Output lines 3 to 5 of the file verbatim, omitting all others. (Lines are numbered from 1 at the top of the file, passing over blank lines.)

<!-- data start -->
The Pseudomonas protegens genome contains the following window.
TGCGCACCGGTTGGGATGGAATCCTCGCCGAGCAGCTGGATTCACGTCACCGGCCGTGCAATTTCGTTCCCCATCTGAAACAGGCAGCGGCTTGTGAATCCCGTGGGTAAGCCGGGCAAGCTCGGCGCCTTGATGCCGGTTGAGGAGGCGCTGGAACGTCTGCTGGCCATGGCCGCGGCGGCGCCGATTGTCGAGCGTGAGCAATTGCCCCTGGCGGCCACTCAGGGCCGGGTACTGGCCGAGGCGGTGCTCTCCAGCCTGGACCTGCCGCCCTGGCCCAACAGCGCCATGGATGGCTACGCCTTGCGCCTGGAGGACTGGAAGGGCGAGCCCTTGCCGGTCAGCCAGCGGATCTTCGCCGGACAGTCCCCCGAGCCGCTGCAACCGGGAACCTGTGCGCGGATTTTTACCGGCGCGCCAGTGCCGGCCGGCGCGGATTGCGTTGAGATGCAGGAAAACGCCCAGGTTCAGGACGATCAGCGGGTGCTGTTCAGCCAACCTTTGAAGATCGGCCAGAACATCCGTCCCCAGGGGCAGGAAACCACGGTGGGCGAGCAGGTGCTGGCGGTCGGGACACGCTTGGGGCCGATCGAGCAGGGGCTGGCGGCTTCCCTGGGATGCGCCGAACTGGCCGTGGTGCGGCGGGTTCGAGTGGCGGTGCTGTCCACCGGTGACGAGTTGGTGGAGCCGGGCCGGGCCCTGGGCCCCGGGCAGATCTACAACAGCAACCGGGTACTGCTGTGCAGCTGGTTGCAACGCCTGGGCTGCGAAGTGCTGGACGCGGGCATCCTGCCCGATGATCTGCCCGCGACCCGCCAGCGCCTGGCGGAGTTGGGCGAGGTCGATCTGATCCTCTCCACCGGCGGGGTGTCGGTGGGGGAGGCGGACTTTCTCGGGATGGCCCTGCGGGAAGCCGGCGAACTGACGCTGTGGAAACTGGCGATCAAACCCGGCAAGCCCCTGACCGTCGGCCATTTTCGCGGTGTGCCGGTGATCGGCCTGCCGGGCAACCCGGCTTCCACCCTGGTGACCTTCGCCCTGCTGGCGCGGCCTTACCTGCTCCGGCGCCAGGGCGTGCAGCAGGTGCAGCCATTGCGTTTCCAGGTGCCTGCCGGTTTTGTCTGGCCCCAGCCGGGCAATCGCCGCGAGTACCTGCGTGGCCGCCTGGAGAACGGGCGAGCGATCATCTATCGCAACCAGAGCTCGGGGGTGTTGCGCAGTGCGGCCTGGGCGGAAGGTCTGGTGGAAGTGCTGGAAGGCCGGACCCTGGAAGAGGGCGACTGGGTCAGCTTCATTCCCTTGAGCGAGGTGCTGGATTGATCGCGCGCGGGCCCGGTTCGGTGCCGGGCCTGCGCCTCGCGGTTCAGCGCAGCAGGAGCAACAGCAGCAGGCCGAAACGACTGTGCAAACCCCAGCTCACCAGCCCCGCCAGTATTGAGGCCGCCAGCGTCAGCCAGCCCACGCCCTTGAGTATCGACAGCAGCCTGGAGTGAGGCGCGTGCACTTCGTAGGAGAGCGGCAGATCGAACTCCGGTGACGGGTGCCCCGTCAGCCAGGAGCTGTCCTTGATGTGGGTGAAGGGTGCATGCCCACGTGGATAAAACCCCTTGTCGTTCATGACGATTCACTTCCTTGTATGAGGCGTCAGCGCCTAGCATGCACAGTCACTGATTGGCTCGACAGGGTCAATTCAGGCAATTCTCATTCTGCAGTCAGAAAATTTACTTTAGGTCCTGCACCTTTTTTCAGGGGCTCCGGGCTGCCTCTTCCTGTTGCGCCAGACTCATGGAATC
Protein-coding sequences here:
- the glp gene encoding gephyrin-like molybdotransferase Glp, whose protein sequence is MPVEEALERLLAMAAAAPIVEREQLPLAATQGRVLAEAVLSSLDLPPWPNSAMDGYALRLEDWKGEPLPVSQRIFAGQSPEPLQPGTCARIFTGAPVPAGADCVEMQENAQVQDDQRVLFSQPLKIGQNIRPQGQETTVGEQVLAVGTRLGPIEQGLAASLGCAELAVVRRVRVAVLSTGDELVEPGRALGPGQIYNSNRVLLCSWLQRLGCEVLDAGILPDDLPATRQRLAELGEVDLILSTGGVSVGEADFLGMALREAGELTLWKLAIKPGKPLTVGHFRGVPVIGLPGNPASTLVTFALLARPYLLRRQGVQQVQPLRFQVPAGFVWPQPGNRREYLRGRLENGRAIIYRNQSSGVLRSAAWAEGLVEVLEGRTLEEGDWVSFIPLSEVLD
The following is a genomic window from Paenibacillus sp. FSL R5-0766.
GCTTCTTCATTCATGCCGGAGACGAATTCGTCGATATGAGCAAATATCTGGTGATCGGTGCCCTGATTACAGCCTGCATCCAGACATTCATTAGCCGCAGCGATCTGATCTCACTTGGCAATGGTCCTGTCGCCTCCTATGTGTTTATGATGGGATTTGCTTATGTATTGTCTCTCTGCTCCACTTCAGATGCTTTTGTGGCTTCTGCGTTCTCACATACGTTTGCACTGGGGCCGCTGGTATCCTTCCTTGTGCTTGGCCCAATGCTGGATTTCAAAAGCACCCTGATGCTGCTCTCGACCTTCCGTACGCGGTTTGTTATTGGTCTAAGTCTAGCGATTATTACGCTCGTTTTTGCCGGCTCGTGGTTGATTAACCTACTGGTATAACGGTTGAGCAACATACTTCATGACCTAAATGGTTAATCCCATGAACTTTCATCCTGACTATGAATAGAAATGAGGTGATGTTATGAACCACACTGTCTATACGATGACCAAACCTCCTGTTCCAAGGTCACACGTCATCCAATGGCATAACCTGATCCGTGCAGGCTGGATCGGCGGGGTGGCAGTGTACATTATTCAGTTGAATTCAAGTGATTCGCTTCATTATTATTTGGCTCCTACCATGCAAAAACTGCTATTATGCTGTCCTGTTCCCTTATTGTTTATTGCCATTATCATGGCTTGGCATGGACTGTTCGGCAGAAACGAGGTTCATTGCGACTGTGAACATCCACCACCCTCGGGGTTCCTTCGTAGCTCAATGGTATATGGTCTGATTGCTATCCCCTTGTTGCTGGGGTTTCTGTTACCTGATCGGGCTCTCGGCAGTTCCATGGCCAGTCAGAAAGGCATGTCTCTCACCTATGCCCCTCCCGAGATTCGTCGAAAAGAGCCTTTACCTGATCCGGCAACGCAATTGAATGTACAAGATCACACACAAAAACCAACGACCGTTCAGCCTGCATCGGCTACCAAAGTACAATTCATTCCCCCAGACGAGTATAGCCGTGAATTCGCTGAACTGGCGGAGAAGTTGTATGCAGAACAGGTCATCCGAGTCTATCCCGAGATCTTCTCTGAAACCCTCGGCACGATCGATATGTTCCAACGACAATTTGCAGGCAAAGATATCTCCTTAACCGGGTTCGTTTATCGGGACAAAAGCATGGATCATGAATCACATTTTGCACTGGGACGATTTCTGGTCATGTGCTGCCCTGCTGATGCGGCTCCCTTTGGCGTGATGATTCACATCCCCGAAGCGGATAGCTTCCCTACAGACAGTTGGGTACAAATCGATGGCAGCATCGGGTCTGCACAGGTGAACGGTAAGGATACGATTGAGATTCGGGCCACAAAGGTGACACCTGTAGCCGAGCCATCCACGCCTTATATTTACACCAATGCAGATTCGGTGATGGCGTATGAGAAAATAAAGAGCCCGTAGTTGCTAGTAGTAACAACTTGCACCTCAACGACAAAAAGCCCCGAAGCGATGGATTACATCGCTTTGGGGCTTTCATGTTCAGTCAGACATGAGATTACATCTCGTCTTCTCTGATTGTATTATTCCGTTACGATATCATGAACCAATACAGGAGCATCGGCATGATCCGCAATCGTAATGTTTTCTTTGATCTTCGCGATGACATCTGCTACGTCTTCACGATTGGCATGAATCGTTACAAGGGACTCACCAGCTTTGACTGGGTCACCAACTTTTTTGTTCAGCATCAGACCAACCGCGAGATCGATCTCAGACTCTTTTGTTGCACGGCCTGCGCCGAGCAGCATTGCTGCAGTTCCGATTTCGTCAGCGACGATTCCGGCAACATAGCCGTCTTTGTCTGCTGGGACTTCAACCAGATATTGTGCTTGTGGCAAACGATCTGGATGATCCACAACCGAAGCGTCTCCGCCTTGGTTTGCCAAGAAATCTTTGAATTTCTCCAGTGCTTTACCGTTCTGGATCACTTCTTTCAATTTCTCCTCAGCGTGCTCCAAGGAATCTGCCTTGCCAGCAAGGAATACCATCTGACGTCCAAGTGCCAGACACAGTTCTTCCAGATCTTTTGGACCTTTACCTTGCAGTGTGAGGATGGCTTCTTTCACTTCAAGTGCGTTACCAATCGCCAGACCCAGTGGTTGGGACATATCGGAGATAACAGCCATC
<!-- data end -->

Protein-coding sequences here:
- the glp gene encoding gephyrin-like molybdotransferase Glp, whose protein sequence is MPVEEALERLLAMAAAAPIVEREQLPLAATQGRVLAEAVLSSLDLPPWPNSAMDGYALRLEDWKGEPLPVSQRIFAGQSPEPLQPGTCARIFTGAPVPAGADCVEMQENAQVQDDQRVLFSQPLKIGQNIRPQGQETTVGEQVLAVGTRLGPIEQGLAASLGCAELAVVRRVRVAVLSTGDELVEPGRALGPGQIYNSNRVLLCSWLQRLGCEVLDAGILPDDLPATRQRLAELGEVDLILSTGGVSVGEADFLGMALREAGELTLWKLAIKPGKPLTVGHFRGVPVIGLPGNPASTLVTFALLARPYLLRRQGVQQVQPLRFQVPAGFVWPQPGNRREYLRGRLENGRAIIYRNQSSGVLRSAAWAEGLVEVLEGRTLEEGDWVSFIPLSEVLD
The following is a genomic window from Paenibacillus sp. FSL R5-0766.